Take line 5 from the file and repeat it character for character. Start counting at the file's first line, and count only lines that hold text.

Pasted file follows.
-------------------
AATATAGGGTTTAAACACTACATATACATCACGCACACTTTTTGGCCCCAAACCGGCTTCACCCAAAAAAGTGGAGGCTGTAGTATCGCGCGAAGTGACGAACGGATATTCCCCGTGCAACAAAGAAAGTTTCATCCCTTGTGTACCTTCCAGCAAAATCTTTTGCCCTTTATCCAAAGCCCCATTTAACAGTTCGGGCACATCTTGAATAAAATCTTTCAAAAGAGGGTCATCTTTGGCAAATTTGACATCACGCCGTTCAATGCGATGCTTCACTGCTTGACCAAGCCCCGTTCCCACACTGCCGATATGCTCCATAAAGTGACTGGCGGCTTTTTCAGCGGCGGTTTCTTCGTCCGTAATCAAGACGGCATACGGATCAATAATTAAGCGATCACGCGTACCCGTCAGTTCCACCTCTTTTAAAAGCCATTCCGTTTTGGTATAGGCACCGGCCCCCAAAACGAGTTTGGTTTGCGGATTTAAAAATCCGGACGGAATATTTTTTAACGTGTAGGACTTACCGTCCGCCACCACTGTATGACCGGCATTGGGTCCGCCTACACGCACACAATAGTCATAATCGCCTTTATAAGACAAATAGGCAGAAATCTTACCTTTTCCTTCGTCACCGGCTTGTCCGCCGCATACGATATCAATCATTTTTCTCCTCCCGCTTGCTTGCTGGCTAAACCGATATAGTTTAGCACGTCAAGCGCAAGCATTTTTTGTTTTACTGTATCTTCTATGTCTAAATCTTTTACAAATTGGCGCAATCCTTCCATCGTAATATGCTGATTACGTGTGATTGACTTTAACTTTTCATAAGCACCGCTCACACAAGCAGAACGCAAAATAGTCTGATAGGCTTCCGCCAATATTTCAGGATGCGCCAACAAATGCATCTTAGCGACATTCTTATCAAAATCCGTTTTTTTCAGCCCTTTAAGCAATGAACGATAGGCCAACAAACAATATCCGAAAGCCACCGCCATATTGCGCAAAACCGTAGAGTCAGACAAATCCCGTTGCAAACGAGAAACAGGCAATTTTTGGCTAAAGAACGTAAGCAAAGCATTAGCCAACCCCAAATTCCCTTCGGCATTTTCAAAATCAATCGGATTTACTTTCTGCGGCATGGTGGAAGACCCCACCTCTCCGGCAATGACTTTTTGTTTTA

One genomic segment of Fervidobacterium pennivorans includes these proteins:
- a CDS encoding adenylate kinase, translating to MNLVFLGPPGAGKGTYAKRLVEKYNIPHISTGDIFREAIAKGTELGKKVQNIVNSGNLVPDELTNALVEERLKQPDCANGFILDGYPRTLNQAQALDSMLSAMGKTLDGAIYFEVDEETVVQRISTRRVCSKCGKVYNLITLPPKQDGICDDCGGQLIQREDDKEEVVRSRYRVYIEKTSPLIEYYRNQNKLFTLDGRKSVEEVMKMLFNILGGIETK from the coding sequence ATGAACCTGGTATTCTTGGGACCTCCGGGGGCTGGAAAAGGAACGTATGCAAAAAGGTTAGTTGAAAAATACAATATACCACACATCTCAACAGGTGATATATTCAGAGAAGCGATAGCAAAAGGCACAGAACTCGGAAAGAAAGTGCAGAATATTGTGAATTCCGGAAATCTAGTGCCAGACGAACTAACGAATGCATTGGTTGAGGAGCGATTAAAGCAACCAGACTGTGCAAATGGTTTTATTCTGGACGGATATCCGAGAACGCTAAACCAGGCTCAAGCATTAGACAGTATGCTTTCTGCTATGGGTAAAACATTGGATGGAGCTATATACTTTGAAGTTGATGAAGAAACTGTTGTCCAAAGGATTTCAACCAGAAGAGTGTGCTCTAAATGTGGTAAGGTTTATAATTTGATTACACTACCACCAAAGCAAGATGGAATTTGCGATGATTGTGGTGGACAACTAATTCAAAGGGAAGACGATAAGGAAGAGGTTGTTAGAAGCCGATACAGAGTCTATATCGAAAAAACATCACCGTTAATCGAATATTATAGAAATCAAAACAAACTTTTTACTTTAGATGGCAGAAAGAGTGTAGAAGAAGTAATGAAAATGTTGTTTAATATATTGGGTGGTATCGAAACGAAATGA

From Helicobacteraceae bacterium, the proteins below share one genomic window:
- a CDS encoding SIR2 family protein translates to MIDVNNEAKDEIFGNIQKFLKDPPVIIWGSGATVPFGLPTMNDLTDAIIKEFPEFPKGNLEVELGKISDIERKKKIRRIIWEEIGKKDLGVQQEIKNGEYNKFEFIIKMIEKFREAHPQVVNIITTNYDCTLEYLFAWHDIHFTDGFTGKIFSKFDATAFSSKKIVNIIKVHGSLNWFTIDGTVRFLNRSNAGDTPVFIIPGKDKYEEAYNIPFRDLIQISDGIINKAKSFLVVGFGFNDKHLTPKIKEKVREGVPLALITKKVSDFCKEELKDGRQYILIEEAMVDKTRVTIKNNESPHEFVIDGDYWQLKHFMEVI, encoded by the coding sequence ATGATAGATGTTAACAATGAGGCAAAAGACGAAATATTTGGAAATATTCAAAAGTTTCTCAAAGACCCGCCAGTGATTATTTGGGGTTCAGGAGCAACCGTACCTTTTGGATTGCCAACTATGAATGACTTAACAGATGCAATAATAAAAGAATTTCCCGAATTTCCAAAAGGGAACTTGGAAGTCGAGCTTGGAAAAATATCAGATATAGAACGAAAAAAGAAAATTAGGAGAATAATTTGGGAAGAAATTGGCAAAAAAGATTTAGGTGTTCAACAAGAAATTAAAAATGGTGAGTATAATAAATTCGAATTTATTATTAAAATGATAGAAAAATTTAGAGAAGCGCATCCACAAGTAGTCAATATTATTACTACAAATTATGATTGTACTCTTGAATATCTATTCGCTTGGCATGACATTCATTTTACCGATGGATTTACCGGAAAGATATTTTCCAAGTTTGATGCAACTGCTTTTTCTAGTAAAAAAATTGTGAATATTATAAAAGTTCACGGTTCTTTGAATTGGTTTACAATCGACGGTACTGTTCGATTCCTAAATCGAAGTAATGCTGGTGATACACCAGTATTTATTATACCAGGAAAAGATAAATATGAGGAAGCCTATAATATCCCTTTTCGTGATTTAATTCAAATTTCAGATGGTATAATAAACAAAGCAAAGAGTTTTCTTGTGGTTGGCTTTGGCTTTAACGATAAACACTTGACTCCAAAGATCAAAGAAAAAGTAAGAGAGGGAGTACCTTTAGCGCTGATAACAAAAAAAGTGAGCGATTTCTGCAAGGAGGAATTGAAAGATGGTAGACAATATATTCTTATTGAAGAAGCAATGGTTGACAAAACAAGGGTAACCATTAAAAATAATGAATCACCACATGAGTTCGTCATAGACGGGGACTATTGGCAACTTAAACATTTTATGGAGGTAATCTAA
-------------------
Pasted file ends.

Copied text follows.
- a CDS encoding SIR2 family protein translates to MIDVNNEAKDEIFGNIQKFLKDPPVIIWGSGATVPFGLPTMNDLTDAIIKEFPEFPKGNLEVELGKISDIERKKKIRRIIWEEIGKKDLGVQQEIKNGEYNKFEFIIKMIEKFREAHPQVVNIITTNYDCTLEYLFAWHDIHFTDGFTGKIFSKFDATAFSSKKIVNIIKVHGSLNWFTIDGTVRFLNRSNAGDTPVFIIPGKDKYEEAYNIPFRDLIQISDGIINKAKSFLVVGFGFNDKHLTPKIKEKVREGVPLALITKKVSDFCKEELKDGRQYILIEEAMVDKTRVTIKNNESPHEFVIDGDYWQLKHFMEVI, encoded by the coding sequence ATGATAGATGTTAACAATGAGGCAAAAGACGAAATATTTGGAAATATTCAAAAGTTTCTCAAAGACCCGCCAGTGATTATTTGGGGTTCAGGAGCAACCGTACCTTTTGGATTGCCAACTATGAATGACTTAACAGATGCAATAATAAAAGAATTTCCCGAATTTCCAAAAGGGAACTTGGAAGTCGAGCTTGGAAAAATATCAGATATAGAACGAAAAAAGAAAATTAGGAGAATAATTTGGGAAGAAATTGGCAAAAAAGATTTAGGTGTTCAACAAGAAATTAAAAATGGTGAGTATAATAAATTCGAATTTATTATTAAAATGATAGAAAAATTTAGAGAAGCGCATCCACAAGTAGTCAATATTATTACTACAAATTATGATTGTACTCTTGAATATCTATTCGCTTGGCATGACATTCATTTTACCGATGGATTTACCGGAAAGATATTTTCCAAGTTTGATGCAACTGCTTTTTCTAGTAAAAAAATTGTGAATATTATAAAAGTTCACGGTTCTTTGAATTGGTTTACAATCGACGGTACTGTTCGATTCCTAAATCGAAGTAATGCTGGTGATACACCAGTATTTATTATACCAGGAAAAGATAAATATGAGGAAGCCTATAATATCCCTTTTCGTGATTTAATTCAAATTTCAGATGGTATAATAAACAAAGCAAAGAGTTTTCTTGTGGTTGGCTTTGGCTTTAACGATAAACACTTGACTCCAAAGATCAAAGAAAAAGTAAGAGAGGGAGTACCTTTAGCGCTGATAACAAAAAAAGTGAGCGATTTCTGCAAGGAGGAATTGAAAGATGGTAGACAATATATTCTTATTGAAGAAGCAATGGTTGACAAAACAAGGGTAACCATTAAAAATAATGAATCACCACATGAGTTCGTCATAGACGGGGACTATTGGCAACTTAAACATTTTATGGAGGTAATCTAA